Additionally, employers may screen applicants for symptoms of COVID-19 after making a conditional job offer, so long as it does so for all entering employees in the same type of job. Further, employers may withdraw a job offer if they need the applicant to start immediately but the individual has COVID-19 or symptoms of COVID-19. This Guidance largely tracks the EEOC Pandemic Guidance, which likewise provides that an employer may rescind a job offer if an applicant tests positive for or has symptoms of COVID-19, but may not rescind a job offer if an applicant simply has a medical condition that puts them at increased risk of infection (unless the applicant poses a direct threat).
The Colorado Guidance also provides that employers may require a doctor’s note certifying fitness for duty. As a practical matter, however, health care professionals may be too busy during the pandemic to provide traditional fitness-for-duty documentation. Therefore, employers should allow for more flexibility than may be typical during the fitness-for-duty process, such as permitting local clinics to provide a form, a stamp, or an email to certify that an individual does not have COVID-19.
Places of Accommodation
The Colorado Guidance reminds places of public accommodation that they should make reasonable efforts to grant access and services to all customers.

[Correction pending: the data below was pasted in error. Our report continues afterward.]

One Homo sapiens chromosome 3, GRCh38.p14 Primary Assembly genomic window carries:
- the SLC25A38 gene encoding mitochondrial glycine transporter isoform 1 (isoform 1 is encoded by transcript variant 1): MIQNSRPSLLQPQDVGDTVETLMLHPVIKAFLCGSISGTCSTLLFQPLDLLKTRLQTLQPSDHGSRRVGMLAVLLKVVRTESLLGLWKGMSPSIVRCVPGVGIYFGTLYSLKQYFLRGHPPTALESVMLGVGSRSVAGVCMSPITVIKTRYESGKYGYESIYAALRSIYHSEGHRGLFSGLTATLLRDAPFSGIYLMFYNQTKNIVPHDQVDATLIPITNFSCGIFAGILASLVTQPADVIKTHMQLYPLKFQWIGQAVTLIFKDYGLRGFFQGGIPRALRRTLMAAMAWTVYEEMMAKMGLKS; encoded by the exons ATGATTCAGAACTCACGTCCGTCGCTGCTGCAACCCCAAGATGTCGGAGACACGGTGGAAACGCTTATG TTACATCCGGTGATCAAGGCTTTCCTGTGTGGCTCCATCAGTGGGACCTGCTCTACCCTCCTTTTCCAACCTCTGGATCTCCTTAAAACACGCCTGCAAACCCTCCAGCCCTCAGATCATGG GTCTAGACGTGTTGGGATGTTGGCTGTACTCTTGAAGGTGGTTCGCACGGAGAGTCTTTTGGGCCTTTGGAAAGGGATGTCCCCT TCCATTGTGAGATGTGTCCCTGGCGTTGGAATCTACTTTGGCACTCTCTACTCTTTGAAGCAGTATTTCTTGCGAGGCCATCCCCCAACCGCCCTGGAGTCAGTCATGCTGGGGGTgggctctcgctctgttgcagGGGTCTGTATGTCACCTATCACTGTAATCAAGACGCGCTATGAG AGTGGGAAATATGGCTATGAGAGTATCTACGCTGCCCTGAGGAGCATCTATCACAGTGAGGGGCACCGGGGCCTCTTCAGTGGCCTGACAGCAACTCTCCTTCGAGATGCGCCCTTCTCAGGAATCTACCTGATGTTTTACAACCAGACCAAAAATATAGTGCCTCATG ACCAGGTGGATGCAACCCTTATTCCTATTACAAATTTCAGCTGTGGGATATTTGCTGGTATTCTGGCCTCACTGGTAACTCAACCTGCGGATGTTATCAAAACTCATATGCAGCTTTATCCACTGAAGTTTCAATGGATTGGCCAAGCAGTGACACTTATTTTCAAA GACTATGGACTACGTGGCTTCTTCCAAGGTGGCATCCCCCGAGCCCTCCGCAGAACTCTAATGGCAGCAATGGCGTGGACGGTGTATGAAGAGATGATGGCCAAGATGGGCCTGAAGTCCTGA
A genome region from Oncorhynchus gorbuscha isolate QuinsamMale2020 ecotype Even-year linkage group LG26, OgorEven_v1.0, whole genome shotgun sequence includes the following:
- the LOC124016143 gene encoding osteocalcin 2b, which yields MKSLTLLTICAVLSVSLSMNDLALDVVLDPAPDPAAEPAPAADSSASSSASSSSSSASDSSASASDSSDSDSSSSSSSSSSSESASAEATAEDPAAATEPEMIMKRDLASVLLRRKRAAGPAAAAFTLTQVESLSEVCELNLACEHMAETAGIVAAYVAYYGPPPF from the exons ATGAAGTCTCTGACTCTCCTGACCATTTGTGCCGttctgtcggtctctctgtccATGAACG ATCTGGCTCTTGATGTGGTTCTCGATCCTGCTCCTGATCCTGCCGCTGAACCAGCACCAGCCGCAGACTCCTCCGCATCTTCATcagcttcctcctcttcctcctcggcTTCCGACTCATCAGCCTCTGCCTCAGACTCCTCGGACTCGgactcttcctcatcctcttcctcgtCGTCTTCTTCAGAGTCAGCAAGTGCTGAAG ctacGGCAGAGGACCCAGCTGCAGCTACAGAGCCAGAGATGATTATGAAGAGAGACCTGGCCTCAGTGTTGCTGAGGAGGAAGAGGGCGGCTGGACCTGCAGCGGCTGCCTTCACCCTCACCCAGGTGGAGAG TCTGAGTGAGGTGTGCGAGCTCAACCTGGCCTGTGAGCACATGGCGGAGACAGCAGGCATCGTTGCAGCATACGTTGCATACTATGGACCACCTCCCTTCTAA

Perhaps the most contentious issue to arise in this context is customers that are not wearing face coverings. Some customers may have disabilities that prevent them from wearing face coverings, and the Colorado Guidance makes clear that places of public accommodation may “ask an individual without a mask (and therefore not complying with public health orders) to leave their establishment.” However, it also emphasizes that customers who have a disability that prevents them from wearing a face covering should nonetheless be accommodated to the extent possible. For example, businesses are encouraged to consider offering curbside delivery or pickup, when practicable, as an accommodation for patrons who are Vulnerable Individuals or who are unable to wear a mask because of a disability.
Additionally, places of public accommodation should not post or permit any sign that states or implies the following: “We reserve the right to refuse service to anyone.” The Colorado Guidance makes clear the state’s position that such signage “implies that management may rely on unlawful discriminatory factors in determining access to a place of public accommodation” and thus is prohibited, per Colorado Civil Rights Commission (CCRC) Rule 20.4.
All employers should follow the evolving guidance from state and local public health authorities that will change as the COVID-19 pandemic evolves and employers should follow the most current information on maintaining workplace safety.